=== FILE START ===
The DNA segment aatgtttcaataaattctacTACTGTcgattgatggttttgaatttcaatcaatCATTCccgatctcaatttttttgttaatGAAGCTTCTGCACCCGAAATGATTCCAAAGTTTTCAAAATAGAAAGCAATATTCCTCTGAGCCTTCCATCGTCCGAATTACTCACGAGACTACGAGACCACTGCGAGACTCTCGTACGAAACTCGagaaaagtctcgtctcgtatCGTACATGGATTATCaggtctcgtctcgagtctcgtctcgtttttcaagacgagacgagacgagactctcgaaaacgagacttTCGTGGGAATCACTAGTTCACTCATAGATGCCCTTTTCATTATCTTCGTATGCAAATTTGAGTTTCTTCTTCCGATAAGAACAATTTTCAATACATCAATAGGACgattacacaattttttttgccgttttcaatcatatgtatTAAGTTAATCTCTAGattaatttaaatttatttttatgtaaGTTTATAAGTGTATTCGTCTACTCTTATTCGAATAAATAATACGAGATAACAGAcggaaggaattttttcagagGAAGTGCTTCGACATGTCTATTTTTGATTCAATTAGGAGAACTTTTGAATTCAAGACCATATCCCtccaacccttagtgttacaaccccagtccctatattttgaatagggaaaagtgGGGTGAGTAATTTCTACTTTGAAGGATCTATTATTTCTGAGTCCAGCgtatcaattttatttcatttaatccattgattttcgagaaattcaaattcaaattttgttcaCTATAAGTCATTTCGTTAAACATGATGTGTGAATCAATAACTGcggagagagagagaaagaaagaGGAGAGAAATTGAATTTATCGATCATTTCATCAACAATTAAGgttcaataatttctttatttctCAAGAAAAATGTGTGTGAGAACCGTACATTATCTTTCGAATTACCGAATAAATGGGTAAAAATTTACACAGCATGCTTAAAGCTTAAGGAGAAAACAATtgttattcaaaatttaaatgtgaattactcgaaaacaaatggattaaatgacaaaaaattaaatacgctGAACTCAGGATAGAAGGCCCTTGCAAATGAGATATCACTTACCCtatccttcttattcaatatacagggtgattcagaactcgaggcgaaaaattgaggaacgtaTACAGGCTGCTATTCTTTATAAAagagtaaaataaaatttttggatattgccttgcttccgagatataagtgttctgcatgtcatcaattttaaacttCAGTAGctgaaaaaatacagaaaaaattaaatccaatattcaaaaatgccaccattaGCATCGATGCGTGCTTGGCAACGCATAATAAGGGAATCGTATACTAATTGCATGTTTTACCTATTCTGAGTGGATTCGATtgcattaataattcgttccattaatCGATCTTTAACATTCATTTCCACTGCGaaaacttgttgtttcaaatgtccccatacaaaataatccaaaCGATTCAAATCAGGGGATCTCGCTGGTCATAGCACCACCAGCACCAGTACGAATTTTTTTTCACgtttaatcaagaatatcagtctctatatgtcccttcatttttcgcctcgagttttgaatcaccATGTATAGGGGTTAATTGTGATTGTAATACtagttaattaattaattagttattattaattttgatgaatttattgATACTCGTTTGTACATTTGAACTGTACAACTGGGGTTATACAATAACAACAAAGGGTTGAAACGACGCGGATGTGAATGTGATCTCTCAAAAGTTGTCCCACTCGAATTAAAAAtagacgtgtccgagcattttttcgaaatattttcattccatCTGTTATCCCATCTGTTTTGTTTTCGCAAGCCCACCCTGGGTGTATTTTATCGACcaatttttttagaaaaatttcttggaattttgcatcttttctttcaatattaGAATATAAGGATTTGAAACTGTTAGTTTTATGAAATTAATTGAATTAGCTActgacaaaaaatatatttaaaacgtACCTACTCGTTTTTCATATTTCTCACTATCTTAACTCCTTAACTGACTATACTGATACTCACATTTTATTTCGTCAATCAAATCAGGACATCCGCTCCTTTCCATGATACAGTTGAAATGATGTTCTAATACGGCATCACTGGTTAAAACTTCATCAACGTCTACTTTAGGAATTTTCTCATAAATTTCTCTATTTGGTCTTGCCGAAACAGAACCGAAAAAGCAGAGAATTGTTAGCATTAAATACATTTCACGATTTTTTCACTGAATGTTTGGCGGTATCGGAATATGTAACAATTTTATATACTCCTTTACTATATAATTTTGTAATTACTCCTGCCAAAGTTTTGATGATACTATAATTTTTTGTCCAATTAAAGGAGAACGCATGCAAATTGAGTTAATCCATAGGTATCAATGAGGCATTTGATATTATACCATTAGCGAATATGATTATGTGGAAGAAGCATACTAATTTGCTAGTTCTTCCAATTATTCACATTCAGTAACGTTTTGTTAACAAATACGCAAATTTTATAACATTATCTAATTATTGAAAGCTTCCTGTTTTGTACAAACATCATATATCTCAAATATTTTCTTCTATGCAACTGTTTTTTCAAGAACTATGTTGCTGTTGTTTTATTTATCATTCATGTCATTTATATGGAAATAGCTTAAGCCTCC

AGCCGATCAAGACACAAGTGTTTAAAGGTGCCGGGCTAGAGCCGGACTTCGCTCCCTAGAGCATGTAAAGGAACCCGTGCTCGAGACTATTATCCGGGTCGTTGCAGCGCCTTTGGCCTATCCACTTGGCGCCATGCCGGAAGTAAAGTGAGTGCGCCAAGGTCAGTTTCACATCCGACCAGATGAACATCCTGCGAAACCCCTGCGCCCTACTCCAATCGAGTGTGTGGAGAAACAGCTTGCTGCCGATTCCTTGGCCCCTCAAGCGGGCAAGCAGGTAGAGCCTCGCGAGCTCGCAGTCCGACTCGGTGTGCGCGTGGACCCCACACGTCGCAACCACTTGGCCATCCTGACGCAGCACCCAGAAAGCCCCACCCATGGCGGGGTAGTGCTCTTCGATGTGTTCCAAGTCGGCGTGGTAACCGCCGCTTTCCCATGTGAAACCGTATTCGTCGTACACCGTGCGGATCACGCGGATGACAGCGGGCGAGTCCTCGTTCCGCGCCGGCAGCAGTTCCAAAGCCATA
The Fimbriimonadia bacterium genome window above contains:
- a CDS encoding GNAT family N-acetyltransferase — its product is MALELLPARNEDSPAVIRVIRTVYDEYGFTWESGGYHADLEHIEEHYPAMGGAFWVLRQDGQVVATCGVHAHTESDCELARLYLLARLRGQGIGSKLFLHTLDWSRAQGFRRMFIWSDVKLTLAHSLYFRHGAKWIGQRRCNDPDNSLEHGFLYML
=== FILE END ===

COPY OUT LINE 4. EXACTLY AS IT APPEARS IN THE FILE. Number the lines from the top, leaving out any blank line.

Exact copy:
- a CDS encoding GNAT family N-acetyltransferase — its product is MALELLPARNEDSPAVIRVIRTVYDEYGFTWESGGYHADLEHIEEHYPAMGGAFWVLRQDGQVVATCGVHAHTESDCELARLYLLARLRGQGIGSKLFLHTLDWSRAQGFRRMFIWSDVKLTLAHSLYFRHGAKWIGQRRCNDPDNSLEHGFLYML